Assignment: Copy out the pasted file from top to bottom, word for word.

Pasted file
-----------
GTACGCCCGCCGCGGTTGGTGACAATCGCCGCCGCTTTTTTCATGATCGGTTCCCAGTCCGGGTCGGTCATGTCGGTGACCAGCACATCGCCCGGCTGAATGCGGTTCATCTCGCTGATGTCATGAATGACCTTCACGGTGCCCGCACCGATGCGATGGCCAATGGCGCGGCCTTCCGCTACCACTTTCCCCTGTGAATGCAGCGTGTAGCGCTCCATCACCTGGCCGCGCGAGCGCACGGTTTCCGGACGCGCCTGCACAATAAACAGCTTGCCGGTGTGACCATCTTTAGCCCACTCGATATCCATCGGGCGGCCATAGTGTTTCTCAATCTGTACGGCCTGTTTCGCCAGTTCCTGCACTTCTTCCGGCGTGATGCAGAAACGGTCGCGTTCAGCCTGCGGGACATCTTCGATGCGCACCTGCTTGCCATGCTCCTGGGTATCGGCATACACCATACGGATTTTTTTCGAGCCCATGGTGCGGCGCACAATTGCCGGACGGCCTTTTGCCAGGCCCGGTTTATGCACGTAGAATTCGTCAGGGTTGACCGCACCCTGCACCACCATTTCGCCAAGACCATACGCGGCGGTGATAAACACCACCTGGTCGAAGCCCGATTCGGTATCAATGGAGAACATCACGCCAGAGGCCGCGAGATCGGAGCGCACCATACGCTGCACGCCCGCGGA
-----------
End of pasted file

GTACGCCCGCCGCGGTTGGTGACAATCGCCGCCGCTTTTTTCATGATCGGTTCCCAGTCCGGGTCGGTCATGTCGGTGACCAGCACATCGCCCGGCTGAATGCGGTTCATCTCGCTGATGTCATGAATGACCTTCACGGTGCCCGCACCGATGCGATGGCCAATGGCGCGGCCTTCCGCTACCACTTTCCCCTGTGAATGCAGCGTGTAGCGCTCCATCACCTGGCCGCGCGAGCGCACGGTTTCCGGACGCGCCTGCACAATAAACAGCTTGCCGGTGTGACCATCTTTAGCCCACTCGATATCCATCGGGCGGCCATAGTGTTTCTCAATCTGTACGGCCTGTTTCGCCAGTTCCTGCACTTCTTCCGGCGTGATGCAGAAACGGTCGCGTTCAGCCTGCGGGACATCTTCGATGCGCACCTGCTTGCCATGCTCCTGGGTATCGGCATACACCATACGGATTTTTTTCGAGCCCATGGTGCGGCGCACAATTGCCGGACGGCCTTTTGCCAGGCCCGGTTTATGCACGTAGAATTCGTCAGGGTTGACCGCACCCTGCACCACCATTTCGCCAAGACCATACGCGGCGGTGATAAACACCACCTGGTCGAAGCCCGATTCGGTATCAATGGAGAACATCACGCCAGAGGCCGCGAGATCGGAGCGCACCATACGCTGCACGCCCGCGGA